ProBlogger does not take any commissions from blogging positions that are filled. They charge a flat rate of $50 for every advertisement that is published. So ProBlogger will earn more money if they publish more job advertisements. From a business point of view, it makes sense for them to accept all job advertisements.
Quality control in a situation like this is difficult. I can see the argument that it is not up to ProBlogger to decide what is a good job and what is not. However, I cannot help but think that if the quality of jobs being published continues to be low, good bloggers are not going to check the job board any more. That means that when a good blog advertises a blogging position that pays well, the response to their advertisement is going to be poor. They are going to be inundated with applications with bloggers with no experience. This, in turn, discourages them from posting an advertisement on ProBlogger again in the future. Over time, this could inadvertently turn the ProBlogger job board into a place where you can only find low paying blogging jobs.
As I mentioned, the ProBlogger job board has not changed since launch. Seven years is a long time online to stand still so it could be time for them to introduce some small changes.
I do not believe moderating is the answer as it would affect their bottom line, but a better layout could help. Here’s an idea that could improve quality. At the moment, all jobs are listed on the home page. This could remain, however jobs could also be categorised at the top of the job board under different tabs. These tabs could list all jobs, jobs that pay well, low paying jobs, guest posting positions that pay, guest posting positions that do not pay etc. This would make it much easier for bloggers to find the type of job they are looking for.
Currently, you need to scroll down the whole page and examine every job that is posted. If things were categorised a little better, experienced bloggers could focus solely on the higher paying jobs. The website owners would not have to disclose rates if they did not want to. They could just advise ProBlogger if the job they were advertising was within a specific pay range and advertise in the appropriate category. It would not be in their interests to advertise in the wrong category. If they were not paying a good rate yet advertised in the high paying jobs section, they would get lots of applications from bloggers who are just going to turn the job. They would get a better return by advertising in the low paying category.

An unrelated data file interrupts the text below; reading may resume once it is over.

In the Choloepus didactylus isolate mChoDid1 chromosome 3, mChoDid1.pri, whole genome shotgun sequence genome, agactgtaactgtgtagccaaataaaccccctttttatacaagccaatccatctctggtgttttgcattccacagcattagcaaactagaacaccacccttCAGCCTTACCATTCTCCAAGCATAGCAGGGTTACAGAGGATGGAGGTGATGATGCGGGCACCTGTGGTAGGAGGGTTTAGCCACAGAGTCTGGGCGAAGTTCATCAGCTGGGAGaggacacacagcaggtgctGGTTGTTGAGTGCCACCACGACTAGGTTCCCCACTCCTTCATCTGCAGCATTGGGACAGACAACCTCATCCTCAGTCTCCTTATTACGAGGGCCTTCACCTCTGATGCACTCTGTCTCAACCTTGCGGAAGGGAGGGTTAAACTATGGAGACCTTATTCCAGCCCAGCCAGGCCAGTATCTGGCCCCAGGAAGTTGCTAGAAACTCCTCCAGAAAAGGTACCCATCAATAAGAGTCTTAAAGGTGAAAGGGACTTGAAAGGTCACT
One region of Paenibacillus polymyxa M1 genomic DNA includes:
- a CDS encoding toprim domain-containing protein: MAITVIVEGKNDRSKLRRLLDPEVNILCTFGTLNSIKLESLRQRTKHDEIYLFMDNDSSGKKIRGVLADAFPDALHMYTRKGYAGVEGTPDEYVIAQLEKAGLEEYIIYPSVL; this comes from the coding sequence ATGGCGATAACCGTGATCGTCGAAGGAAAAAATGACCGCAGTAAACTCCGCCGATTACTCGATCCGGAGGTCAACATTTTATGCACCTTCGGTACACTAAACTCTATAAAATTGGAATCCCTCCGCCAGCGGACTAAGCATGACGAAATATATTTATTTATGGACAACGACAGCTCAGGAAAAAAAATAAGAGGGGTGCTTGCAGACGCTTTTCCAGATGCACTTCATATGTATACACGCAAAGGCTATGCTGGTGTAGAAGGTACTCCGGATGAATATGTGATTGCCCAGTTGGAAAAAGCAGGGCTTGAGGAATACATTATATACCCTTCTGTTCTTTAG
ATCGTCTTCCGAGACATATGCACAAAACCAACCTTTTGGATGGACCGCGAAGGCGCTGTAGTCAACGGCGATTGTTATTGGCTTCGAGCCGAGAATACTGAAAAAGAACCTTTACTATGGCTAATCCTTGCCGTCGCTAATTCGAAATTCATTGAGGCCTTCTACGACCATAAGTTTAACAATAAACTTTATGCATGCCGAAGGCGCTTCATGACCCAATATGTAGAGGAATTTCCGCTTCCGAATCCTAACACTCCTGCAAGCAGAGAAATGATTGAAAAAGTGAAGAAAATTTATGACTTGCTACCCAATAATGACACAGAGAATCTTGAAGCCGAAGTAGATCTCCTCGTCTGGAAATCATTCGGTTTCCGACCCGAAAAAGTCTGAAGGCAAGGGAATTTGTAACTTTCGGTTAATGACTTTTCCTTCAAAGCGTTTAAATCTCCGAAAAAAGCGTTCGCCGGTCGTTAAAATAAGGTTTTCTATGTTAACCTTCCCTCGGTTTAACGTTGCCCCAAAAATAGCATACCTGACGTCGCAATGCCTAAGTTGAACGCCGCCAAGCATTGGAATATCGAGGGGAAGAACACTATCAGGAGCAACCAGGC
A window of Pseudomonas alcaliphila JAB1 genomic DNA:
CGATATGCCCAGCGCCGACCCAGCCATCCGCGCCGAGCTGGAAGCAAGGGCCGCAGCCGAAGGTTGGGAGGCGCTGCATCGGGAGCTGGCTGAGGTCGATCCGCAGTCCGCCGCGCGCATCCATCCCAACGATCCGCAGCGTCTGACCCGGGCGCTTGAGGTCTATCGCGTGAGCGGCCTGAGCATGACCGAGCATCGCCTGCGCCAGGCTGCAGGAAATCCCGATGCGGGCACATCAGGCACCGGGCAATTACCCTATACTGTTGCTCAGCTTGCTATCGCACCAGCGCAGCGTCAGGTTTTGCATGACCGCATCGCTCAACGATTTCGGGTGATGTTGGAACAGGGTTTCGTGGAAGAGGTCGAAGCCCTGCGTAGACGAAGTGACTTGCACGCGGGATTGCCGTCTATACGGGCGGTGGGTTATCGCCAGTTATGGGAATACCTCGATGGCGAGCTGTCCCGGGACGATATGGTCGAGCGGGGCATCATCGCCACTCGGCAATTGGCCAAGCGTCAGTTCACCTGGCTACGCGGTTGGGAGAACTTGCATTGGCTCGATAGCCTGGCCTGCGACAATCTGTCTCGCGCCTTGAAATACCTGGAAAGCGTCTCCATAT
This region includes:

The irony is that the board currently uses categories. Every job that is advertised is categorised into one of the following categories: Corporate/Business, Blog Networks, Co-blogging, Podcasting and Miscellaneous. Perhaps these categories were useful in the past, however I cannot see how these categories help website owners or bloggers today. Categorising jobs by the rate that is paid and separating non-paying guest post opportunities would be much more useful.
Over to You
I know a lot of you are actively seeking work as a blogger too so I’d love to hear your thoughts on this issue. Have you seen a drop in quality on other job boards too?
A quick check at some other blogging job boards such as BloggingPro suggests that ProBlogger is more affected by this rise in guest posts advertisements. This is to be expected since the ProBlogger job board much more traffic. Maybe the market is ready for a blogging job board that focuses on higher quality jobs. Maybe the market will change again for the better over the next six months. Only time will tell.
Thanks for reading,